Logic Is Not a Requirement for Serving in State Government

The logic portion of my brain is imploding. Does Governor Fallin want teachers, administrators and parents to have local control over their schools or not? I guess it depends….

It’s just so hard to keep track.

First, she supports State Superintendent Barresi’s top-down, high-stakes testing stranglehold on Oklahoma’s school children, the most recent being the Reading Sufficiency Act. You know the one — the one that came from Jeb Bush’s Chiefs for Change. You know, the Jeb Bush in Florida? Here are the current members, which include Janet Barresi: http://chiefsforchange.org/members-page/

I’m not sure how this can be construed as local control of our schools.

And here’s an interesting article about how corporate interests are reaping profits from public schools, thanks to policies pushed by the Chiefs for Change: http://www.inthepublicinterest.org/node/2747

I still want to know why Florida is pushing school policy in Oklahoma. I thought our policymakers wanted local control? Could it be about money? Bye-bye local control.

A few minutes ago, I got a news alert from the Tulsa World in my inbox that says Gov. Fallin vetoed a bill that was passed in both chambers that would have returned some local control to parents and schools regarding retention of third graders. The bill loosened the terms of the Reading Sufficiency Act to allow a team consisting of teachers, the principal, a reading specialist and a parent to decide whether or not a student would be promoted to fourth grade. That’s sensible.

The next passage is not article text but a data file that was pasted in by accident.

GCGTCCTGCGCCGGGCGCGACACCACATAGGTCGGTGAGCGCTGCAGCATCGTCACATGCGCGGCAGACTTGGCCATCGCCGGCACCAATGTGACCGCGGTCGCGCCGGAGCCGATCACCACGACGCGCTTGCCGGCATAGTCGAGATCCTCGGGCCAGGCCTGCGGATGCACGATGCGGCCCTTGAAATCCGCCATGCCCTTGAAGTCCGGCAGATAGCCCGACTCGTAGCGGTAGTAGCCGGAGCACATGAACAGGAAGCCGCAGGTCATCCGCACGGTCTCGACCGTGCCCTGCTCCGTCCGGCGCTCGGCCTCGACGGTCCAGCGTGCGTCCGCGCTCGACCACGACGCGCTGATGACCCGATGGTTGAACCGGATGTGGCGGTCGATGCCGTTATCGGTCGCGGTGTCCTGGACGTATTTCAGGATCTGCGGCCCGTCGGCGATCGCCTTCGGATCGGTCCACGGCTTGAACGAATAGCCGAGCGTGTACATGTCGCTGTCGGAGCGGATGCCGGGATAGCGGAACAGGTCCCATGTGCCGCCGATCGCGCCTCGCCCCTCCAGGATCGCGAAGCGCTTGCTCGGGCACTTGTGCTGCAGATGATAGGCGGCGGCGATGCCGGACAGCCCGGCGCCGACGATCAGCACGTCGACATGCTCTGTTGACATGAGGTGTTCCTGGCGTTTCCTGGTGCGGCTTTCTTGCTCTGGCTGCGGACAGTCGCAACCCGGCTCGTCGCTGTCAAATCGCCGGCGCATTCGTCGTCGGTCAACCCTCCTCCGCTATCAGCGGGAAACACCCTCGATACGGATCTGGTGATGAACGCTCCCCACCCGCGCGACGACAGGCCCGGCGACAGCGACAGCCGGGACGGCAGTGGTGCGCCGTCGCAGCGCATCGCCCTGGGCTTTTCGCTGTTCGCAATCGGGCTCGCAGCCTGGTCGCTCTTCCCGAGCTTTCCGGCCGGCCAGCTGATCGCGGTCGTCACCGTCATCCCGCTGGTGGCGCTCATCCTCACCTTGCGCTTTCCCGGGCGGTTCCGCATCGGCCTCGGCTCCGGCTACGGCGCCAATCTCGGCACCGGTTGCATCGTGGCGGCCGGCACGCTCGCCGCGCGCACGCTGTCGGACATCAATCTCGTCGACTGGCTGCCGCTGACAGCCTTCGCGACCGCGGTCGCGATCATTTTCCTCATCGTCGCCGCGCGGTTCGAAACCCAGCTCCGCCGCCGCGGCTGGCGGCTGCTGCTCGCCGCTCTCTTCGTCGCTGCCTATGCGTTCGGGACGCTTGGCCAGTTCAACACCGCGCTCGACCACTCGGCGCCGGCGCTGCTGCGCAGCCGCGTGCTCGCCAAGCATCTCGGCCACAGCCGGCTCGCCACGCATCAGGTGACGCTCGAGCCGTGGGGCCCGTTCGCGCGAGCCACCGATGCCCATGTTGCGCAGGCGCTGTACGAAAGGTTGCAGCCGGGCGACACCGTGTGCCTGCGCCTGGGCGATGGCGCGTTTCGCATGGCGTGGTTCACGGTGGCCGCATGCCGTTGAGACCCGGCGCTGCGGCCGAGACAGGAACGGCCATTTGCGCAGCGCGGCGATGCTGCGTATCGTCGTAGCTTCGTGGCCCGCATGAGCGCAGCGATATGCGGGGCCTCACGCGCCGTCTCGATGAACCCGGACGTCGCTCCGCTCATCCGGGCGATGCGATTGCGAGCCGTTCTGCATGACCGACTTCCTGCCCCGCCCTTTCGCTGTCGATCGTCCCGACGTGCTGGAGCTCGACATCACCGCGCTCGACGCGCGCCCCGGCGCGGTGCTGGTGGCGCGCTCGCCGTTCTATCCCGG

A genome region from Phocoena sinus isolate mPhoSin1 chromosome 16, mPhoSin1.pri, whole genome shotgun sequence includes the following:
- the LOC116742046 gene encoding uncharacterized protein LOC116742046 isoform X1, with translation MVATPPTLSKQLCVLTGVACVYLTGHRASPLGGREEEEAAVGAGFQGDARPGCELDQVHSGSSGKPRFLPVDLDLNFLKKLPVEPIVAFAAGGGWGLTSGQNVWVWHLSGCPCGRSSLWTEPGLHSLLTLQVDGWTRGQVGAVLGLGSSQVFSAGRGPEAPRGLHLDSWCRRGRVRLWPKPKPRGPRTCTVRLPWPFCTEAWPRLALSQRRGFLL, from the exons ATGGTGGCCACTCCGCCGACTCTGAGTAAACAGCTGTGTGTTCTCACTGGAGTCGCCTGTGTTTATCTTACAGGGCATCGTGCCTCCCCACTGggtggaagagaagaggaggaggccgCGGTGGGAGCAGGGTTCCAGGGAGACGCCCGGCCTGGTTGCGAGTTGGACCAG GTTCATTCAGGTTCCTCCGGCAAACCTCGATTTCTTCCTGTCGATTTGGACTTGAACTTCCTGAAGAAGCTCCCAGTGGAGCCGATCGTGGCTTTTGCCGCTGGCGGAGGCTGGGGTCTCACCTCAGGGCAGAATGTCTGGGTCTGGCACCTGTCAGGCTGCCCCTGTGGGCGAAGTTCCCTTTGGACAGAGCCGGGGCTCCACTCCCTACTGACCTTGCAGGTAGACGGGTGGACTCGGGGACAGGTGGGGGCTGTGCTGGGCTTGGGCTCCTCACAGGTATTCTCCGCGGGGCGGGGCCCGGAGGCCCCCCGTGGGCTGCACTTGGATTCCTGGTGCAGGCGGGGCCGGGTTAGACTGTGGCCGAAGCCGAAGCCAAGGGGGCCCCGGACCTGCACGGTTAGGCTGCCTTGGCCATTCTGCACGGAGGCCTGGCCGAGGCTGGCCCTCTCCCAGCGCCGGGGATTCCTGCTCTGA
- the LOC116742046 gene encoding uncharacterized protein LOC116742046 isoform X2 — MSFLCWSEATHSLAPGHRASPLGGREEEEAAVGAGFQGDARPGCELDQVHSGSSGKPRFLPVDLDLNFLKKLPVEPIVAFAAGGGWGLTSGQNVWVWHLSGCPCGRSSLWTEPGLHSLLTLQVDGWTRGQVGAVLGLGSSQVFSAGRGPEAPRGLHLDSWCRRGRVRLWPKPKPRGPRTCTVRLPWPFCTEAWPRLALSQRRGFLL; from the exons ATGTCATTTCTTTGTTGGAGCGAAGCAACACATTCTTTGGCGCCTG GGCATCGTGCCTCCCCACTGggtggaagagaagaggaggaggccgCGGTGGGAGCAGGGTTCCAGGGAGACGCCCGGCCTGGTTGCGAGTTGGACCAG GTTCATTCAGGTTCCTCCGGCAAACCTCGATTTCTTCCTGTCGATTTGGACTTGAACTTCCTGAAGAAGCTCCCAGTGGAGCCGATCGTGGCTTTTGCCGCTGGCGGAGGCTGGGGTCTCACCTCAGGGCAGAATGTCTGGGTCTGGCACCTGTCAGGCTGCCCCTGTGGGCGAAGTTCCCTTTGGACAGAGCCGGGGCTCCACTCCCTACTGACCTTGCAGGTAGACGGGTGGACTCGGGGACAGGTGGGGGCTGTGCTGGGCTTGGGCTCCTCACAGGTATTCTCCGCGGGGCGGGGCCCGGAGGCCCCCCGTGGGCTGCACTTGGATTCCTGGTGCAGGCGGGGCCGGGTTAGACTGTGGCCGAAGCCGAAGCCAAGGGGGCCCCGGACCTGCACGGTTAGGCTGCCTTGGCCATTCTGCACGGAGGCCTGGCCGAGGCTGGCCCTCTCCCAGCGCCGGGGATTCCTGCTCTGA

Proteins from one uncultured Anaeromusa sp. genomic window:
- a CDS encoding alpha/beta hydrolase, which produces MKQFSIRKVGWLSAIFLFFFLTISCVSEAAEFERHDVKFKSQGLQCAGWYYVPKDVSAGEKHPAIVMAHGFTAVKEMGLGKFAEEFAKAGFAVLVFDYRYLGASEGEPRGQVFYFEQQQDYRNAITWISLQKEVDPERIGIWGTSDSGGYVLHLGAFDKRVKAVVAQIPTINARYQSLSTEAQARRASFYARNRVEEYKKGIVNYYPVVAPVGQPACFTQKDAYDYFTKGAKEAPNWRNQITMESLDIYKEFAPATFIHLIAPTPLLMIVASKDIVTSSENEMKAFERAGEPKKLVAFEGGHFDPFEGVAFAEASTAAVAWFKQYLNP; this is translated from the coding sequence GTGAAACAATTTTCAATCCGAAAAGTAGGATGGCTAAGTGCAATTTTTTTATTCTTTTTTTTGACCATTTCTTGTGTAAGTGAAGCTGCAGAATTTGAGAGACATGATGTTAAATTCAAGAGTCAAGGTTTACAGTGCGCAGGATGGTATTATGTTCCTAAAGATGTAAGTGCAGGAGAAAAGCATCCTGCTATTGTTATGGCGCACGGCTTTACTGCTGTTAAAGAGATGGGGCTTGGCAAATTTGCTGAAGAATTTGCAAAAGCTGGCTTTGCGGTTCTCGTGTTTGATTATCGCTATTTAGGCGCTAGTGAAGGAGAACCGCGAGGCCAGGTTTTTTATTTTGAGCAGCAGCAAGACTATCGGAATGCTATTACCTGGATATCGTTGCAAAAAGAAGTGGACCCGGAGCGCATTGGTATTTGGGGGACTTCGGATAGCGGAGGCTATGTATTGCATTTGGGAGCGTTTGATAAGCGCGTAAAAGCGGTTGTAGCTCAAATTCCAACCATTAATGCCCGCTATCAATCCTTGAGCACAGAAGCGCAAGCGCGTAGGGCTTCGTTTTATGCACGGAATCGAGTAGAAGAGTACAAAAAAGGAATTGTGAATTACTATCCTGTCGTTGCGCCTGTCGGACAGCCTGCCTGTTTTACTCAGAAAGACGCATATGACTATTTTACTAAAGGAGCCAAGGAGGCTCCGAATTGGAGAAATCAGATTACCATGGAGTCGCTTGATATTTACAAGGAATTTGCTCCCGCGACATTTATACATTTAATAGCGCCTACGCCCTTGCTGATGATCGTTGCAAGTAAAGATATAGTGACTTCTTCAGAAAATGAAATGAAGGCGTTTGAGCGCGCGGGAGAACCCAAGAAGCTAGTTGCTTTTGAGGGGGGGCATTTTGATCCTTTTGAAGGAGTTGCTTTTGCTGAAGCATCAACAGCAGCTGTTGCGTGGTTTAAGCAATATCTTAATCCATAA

Gov. Fallin vetoed it. Logic implosion.

Last night on the NBC Nightly News with Brian Williams, there was a story about the 2013 Moore tornadoes and the lack of tornado shelters in schools.

Half a million schoolchildren in Oklahoma are at risk during a tornado because their schools have no shelters.

But in this instance, where Oklahoma children’s lives are at stake, Gov. Fallin wants to keep the state government’s nose out of requiring schools to have shelters, saying that that should be left to local control. Here’s a link to the segment if you want to watch it:


I guess in this instance, Gov. Fallin supports local control.

And then there’s Common Core. She was for it, but is now against it. Do we want higher standards for our students or not? I guess it depends on where those standards are coming from. Even though teachers had already started using Common Core standards, Gov. Fallin got some political heat and jerked the rug out from under them.

It’s just so hard to keep track.

Categories: Editor’s Blog